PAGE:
Oklahoma reports increase of black widow spider bites this summer
The number of people in Oklahoma bitten by black widows who have called the Oklahoma Poison Control Center is up this year, the center's Director Scott Schaeffer said.
Not long after she sat down in a lawn chair, Aspen Handley, 16, felt the bite on the back of her thigh.
Handley was at a friend's house Aug. 8 in El Reno when she was bitten by a spider. The discomfort wasn't too bad at first, but in the hours to come, it was almost unbearable, said her mother, Dana Klingenburg.
Videoview all videos
Photoview all photos
NewsOK Related Articles
Klingenburg, a nurse at OU Medical Center, called the Oklahoma Poison Control Center and described her daughter's symptoms — stomach pain and cramps, followed by pain in the arms and legs and swelling in her throat.
The expert on the line said it was a black widow bite.
“She (Handley) said it was one of the worst experiences she has ever had,” her mother said.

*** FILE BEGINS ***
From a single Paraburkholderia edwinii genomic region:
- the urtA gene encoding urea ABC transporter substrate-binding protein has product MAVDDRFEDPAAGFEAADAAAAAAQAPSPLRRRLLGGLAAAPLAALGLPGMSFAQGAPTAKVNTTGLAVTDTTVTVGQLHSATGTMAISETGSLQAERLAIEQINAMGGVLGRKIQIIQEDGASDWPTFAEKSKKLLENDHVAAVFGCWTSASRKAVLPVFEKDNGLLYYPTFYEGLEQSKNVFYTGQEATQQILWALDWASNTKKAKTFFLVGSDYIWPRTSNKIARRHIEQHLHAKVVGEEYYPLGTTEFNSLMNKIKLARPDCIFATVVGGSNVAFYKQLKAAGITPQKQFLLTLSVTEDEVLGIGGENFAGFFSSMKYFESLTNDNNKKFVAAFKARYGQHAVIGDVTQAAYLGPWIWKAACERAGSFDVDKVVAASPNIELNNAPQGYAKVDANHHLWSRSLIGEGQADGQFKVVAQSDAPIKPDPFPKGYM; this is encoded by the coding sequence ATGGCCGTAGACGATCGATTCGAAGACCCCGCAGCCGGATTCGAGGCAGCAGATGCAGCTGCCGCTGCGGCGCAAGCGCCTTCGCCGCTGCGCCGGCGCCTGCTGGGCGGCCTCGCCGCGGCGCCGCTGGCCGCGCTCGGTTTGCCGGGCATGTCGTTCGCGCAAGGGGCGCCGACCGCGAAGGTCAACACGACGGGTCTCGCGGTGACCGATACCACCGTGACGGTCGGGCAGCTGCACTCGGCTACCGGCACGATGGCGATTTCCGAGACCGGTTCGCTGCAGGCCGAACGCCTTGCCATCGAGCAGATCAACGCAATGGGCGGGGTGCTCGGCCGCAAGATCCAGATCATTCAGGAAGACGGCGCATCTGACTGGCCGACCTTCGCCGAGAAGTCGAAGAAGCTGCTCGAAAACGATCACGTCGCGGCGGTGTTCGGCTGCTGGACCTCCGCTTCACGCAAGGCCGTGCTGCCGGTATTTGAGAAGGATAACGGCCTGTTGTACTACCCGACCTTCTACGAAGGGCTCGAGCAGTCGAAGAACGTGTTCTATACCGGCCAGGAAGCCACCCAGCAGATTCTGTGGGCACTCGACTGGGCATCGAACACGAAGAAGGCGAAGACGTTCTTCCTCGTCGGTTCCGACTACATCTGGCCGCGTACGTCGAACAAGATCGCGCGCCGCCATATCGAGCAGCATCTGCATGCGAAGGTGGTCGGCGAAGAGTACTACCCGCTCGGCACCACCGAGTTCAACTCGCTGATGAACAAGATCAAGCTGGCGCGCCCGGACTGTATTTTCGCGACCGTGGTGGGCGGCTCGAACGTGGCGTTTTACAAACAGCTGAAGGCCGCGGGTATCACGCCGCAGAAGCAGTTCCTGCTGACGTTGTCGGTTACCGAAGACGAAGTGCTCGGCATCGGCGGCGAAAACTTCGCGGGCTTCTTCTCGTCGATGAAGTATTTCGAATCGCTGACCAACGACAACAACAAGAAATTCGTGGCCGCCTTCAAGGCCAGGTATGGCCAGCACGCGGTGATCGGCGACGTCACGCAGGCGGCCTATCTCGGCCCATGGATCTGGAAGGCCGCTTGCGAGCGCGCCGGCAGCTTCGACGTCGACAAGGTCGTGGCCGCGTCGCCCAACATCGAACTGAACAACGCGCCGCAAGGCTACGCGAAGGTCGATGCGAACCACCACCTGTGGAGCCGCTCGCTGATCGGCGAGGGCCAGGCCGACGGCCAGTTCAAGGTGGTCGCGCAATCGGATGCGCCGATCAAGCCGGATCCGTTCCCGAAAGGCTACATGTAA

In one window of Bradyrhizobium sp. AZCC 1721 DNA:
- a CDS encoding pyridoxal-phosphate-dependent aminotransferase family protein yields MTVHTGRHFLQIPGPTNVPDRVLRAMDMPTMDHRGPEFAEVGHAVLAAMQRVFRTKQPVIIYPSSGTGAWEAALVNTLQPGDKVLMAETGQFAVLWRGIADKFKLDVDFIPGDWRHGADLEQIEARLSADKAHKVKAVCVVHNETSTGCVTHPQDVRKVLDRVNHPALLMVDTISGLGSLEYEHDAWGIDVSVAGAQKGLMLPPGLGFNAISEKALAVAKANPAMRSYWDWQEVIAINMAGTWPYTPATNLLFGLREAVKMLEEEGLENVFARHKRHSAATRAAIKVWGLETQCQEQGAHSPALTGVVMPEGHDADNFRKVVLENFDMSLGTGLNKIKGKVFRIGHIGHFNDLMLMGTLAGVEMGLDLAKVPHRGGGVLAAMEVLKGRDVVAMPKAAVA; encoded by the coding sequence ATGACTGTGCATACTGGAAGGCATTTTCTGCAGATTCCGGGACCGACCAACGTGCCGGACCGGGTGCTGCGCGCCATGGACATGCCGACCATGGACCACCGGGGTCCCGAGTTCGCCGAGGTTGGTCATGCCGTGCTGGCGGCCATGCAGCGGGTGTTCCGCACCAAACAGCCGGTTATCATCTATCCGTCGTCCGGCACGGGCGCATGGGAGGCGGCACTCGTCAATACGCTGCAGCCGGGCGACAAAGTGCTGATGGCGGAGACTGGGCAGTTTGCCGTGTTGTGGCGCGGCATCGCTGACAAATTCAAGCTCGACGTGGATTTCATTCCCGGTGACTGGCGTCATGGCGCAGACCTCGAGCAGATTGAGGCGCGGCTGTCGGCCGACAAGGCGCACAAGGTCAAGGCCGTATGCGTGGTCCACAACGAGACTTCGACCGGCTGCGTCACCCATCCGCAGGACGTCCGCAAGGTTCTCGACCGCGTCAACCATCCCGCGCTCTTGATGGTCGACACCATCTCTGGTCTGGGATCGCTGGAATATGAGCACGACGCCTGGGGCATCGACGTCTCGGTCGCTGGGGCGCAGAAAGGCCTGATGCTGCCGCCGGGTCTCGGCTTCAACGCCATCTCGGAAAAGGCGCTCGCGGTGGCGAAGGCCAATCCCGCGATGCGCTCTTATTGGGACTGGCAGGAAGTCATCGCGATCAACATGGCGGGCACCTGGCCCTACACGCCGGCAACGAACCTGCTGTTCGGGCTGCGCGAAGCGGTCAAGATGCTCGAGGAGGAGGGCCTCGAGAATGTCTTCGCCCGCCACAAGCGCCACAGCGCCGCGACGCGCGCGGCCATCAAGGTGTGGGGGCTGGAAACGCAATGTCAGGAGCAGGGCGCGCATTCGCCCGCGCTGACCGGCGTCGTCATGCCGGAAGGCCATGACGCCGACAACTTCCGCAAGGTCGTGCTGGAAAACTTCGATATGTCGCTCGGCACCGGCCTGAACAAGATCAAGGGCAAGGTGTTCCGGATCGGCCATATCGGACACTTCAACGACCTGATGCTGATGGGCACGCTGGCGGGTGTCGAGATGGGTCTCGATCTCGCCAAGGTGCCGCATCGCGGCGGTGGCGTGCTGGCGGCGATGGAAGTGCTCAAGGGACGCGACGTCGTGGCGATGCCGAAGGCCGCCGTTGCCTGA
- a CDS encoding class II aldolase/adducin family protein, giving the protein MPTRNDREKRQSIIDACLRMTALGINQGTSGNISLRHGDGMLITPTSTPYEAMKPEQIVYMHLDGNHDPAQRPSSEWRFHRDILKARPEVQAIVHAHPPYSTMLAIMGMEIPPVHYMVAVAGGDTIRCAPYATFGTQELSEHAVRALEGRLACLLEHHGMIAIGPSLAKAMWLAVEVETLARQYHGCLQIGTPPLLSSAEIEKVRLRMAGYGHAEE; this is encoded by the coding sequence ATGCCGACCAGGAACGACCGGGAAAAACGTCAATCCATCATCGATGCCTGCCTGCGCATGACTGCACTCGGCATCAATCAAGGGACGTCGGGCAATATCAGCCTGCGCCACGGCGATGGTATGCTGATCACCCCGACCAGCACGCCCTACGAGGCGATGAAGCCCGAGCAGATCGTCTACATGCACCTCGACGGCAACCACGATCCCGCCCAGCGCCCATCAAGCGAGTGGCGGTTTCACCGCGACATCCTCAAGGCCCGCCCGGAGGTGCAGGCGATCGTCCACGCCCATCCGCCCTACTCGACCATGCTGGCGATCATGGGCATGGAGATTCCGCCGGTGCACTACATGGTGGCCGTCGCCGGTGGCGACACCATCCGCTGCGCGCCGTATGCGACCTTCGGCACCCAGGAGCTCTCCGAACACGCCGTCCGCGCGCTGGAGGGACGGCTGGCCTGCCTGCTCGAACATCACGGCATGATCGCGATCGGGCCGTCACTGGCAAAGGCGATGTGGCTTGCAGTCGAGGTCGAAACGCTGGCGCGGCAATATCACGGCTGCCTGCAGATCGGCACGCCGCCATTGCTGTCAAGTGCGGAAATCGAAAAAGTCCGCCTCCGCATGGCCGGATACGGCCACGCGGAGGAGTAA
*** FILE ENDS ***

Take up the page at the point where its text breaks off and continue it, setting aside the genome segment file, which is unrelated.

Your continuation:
The number of people bitten by black widows who have called the Oklahoma Poison Control Center in Oklahoma City is up this year, Director Scott Schaeffer said.
And last summer, Schaeffer thought the number of calls was high.
As of Thursday, the center had reports of 54 people being bitten, Schaeffer said. For the same time period in 2011, there were 37.
Forty-two black widow spider bites were reported for all of 2010, and 64 bites were reported in 2011.
Calls about the black widow menace have increased steadily in the past two years because drought, mild winters and heat waves are good for all spiders, experts said.
The heat wave helped incubate egg sacs, with up to 900 babies in each, said Edmond exterminator Mark Lasater, known as The Bug Guy.
Lasater, 48, has lived in Oklahoma 43 years. He said this is the worst black widow infestation he has seen.
“What we need is a good cold winter to thin them out. We didn't have much of a winter,” Lasater said. “But I've never seen anything like this — never can I remember so many. I am finding them at every house I go to.”
“They were bad last year, but they are worse this year,” Lasater said.
Rick Grantham, an entomologist at Oklahoma State University, said the lack of a cold winter and a warm, wet spring have contributed to black widow invasion.
“There has certainly been more than enough insect food around this year to support a higher population,” Grantham said.